Tap into the power of Facebook Audience Insights to define your target demographic. Here’s a helpful article by AdEspresso: How To Find The Best Audiences On Facebook.

 

RELATED CONTENT The Power of Facebook – with Mari Smith (Video)

 

2. Use compelling messages and creative

 

So, here’s where we get to the ‘irresistible’ part. With so much noise across all social networks, it’s important that you find a way to cut through the noise to capture potential clients’ attention. We must also recognize that the nature of social media content has shortened attention spans, so your imagery needs to be vibrant and your text brief.

 

Use vibrant images

 

It’s true that a picture says a thousand words. Instagram, in particular, is an entirely visual platform. Keep text overlay to a minimum and say what you need to say in the description/caption of your ad.

 

Embrace short-form video ads

 

Facebook recommends 5-15 seconds for the ideal video ad. Facebook’s studies have shown that retention rates start to taper off even with a 15-second video. But that’s the ideal max length for both ads and organic videos. I call these ‘teaser’ videos, which are ideal for driving traffic to your blog posts, for example.

 

I recommend creating 15-second videos in square format with a short description and publishing to your Facebook Business Page as an organic post. Then turn the post into an ad (using the Boost button or Ads Manager). Once you’re in the process of boosting the post you’ll have the option to add a call to action. Put the URL of your blog post or squeeze page in there and start driving traffic to your site.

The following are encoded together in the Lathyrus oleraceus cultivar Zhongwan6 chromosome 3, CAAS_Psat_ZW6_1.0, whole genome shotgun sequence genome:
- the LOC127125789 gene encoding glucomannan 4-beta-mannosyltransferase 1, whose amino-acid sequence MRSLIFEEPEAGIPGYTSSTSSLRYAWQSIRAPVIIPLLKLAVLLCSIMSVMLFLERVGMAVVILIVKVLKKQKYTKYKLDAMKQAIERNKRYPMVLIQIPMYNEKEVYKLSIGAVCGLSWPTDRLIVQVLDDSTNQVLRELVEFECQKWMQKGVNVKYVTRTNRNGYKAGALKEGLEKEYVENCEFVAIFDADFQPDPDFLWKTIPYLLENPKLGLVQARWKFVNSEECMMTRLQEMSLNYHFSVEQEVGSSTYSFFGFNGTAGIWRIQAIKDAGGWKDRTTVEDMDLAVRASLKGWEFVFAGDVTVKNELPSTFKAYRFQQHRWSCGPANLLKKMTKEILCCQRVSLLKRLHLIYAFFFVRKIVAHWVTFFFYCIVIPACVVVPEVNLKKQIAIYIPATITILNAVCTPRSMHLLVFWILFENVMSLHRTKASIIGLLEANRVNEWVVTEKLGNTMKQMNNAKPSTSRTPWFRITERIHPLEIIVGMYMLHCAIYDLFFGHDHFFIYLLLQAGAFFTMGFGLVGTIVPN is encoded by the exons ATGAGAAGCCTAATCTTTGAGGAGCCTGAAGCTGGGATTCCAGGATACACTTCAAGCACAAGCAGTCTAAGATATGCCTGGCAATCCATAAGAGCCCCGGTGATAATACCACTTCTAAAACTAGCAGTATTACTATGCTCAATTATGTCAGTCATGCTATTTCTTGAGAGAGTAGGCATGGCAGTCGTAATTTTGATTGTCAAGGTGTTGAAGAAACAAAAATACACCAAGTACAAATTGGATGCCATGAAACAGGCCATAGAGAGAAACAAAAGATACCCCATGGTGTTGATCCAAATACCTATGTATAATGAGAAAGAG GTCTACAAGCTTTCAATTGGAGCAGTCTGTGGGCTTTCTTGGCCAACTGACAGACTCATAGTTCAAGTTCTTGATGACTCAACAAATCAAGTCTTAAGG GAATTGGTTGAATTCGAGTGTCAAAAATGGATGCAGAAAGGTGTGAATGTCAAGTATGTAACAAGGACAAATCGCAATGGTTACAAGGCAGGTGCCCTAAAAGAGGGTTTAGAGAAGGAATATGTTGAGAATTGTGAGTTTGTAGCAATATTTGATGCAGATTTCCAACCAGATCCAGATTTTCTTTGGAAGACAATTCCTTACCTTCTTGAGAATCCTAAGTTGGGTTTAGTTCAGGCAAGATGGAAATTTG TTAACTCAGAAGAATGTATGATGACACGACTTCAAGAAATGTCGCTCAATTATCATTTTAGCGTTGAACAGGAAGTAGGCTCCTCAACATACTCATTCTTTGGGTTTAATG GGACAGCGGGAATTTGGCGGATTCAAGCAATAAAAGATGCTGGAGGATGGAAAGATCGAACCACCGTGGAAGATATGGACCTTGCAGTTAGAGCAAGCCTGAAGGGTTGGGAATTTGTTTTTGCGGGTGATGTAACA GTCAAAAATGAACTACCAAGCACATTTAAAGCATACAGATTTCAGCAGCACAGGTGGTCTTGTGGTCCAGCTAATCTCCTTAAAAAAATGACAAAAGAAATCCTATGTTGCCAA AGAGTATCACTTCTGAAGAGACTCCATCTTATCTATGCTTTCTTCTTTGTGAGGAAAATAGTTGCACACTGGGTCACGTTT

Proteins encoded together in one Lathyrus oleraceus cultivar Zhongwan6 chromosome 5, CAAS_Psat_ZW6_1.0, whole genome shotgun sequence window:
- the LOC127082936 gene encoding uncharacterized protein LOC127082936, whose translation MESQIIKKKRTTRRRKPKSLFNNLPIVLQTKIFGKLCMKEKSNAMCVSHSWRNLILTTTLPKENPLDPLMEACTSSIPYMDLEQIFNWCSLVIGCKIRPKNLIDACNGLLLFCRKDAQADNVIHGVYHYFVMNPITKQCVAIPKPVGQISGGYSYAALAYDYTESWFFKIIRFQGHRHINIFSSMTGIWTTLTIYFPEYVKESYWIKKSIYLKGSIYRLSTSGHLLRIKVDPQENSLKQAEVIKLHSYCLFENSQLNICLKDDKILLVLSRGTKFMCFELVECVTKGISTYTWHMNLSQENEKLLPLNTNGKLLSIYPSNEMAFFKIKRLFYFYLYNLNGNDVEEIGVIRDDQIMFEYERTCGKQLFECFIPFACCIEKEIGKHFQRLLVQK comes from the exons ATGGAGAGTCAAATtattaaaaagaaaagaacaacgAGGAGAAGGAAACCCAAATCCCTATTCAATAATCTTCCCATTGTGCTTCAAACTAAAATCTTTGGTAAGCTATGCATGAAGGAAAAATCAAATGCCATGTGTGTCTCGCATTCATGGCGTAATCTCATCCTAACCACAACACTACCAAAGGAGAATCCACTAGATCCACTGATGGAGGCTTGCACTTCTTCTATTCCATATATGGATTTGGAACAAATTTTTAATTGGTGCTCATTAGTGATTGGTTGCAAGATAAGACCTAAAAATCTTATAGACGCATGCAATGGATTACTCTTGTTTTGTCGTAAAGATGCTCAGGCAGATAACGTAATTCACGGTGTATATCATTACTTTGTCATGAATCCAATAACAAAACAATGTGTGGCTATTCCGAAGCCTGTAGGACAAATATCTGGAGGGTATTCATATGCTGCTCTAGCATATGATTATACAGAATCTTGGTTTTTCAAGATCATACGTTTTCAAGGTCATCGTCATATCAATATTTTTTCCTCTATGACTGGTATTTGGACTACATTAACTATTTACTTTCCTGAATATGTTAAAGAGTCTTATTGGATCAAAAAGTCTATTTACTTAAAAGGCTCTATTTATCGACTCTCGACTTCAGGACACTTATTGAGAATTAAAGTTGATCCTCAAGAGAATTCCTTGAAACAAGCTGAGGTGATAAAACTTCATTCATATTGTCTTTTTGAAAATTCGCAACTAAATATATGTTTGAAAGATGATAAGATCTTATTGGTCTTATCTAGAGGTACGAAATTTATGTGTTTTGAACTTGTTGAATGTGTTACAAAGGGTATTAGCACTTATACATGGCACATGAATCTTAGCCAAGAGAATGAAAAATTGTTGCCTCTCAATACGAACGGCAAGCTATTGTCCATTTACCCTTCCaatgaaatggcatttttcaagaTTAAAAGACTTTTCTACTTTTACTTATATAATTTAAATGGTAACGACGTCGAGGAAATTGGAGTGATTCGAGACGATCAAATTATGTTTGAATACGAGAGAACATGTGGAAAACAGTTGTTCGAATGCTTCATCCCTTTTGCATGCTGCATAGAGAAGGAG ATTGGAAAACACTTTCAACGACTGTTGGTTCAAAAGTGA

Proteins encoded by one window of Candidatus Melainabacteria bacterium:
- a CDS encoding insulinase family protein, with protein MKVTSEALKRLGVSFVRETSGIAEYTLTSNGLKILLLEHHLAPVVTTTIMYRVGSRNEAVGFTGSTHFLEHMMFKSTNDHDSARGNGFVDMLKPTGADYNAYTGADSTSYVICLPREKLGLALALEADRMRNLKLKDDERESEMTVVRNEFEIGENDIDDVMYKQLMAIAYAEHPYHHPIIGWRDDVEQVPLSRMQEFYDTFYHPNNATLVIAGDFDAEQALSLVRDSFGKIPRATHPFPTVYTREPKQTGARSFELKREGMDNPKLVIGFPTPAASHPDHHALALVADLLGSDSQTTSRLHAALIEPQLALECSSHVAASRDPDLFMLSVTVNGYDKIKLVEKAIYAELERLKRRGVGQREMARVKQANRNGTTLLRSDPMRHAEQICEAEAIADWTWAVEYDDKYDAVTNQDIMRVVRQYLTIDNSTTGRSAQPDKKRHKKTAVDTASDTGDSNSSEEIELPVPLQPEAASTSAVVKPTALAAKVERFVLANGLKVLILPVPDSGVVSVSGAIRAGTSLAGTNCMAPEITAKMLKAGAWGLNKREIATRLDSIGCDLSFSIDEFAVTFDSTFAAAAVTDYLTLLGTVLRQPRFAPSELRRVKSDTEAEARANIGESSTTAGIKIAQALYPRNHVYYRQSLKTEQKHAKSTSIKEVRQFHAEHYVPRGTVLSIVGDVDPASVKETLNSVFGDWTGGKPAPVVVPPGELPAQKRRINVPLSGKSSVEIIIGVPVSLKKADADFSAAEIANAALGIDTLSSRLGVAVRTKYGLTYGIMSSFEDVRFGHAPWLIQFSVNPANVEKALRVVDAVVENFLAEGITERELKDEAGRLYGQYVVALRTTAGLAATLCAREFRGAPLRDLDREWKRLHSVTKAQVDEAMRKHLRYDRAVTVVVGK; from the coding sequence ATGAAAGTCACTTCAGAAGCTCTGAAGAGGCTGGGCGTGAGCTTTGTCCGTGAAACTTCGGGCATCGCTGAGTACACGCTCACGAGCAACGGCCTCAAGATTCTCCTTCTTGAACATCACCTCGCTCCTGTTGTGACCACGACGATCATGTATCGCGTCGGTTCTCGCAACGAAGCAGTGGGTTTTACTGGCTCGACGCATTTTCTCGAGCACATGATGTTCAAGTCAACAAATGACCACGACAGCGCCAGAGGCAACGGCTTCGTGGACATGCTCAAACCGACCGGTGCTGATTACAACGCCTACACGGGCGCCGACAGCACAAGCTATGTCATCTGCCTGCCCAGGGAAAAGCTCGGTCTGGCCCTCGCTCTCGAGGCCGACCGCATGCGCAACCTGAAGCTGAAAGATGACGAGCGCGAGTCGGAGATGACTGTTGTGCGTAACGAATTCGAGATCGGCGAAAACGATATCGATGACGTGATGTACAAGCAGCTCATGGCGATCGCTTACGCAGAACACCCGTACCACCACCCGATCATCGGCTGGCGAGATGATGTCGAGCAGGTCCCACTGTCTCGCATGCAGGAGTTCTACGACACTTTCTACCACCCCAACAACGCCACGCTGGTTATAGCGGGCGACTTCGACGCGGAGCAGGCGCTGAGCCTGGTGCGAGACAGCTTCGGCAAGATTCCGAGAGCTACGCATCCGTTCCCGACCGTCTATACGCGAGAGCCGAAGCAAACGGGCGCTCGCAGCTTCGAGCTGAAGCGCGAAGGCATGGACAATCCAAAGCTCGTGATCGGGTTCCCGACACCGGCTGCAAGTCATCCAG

I recently hosted an educational Facebook Live with my friends at Wave.video to teach this process and you can find that here. (Wave.video just released a free forever plan with no watermark for 15-second videos. Plus they have several very affordable plans with more features for small business owners). See this helpful article - Facebook Video Ads: 10 Examples to Help You Beat Your Competition

 

You’ll also want to have the Facebook Pixel installed on your website in order to retarget visitors with other ads.

 

It’s always worth giving Lead Ads a try for conversion-level results. This is a great tutorial: How to Create Jaw-Dropping Facebook Lead Ads That Convert

 

3. Choose the right placement.

 

Small businesses can create ads using Facebook’s Ads Manager (or Business Manager). When you leave the default setting for automatic placements, Facebook’s algorithms choose the most optimized platforms for your ads.

 

“Use automatic placements to maximize your budget and help show your ads to more people. Facebook's delivery system will allocate your ad set's budget across multiple placements based on where they're likely to perform best.”